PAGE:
The YA titles are:
Chime, by Franny Billingsley:
It has romance. And it’s the best kind of romance, too, a romance between equals that’ll make you laugh and cry and swoon. But that’s not even close to all it’s got.
The characters, even the minor characters, are three-dimensional and fully realized. Billingsley’s prose is beautifully lyrical, musical and evocative, yet the story moves quickly and the dialogue snaps. Reinforcing that unusual dichotomy is Briony herself, who is savagely prickly—yet prone to humor and whimsy—and desperate to be loved.
Everybody Sees the Ants, by A.S. King:
Like the vast majority of books that appeal to me, Everybody Sees the Ants has a little bit of everything: Comedy, tragedy, sarcasm, frank truth, despair, joy, fantasy, realism, romance, violence, friendship and family. In it, King creates—though his voice is so believable that it feels like a capture, not a creation—a vivid, rich chronicle of a life-altering time for one guy: the internal, the external and his effect on other people.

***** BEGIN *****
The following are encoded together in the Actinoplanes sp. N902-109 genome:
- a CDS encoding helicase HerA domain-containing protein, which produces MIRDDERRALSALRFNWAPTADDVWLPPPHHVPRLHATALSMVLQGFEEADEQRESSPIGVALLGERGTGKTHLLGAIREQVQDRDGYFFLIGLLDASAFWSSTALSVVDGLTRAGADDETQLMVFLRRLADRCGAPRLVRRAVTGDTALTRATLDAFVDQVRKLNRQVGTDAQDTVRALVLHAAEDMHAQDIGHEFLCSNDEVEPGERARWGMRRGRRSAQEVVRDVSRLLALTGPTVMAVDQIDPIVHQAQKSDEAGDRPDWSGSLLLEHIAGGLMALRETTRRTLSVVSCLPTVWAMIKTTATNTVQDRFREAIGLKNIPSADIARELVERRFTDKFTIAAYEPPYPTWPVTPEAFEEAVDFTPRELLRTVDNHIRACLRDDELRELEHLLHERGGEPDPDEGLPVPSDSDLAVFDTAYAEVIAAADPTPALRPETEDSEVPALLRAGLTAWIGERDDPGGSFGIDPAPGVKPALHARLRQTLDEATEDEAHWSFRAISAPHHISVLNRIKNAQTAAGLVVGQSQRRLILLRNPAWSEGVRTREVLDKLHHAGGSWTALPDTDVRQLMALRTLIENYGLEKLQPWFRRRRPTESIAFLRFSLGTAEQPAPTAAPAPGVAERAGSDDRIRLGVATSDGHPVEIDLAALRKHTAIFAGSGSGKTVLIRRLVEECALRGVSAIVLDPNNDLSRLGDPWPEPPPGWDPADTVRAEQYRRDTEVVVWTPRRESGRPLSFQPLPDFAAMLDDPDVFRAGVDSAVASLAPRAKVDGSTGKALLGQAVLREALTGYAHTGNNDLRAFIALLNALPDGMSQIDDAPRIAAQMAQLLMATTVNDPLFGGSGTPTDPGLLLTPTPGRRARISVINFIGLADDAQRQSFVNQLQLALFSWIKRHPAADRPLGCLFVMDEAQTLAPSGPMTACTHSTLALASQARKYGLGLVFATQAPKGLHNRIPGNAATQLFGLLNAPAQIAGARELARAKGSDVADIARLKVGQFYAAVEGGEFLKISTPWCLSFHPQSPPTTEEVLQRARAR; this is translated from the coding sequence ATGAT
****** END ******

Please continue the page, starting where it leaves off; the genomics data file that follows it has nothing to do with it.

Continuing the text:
The Girl of Fire and Thorns, by Rae Carson:
I picked it up on Friday morning, and I lost two hours. Like, I started reading, and then, what felt like five minutes later, Josh said something, and I realized that I'd read half of the book without even noticing the passage of time.
I WAS SO INTO IT THAT I FORGOT TO EAT BREAKFAST.
Clearly, I have some catching up to do.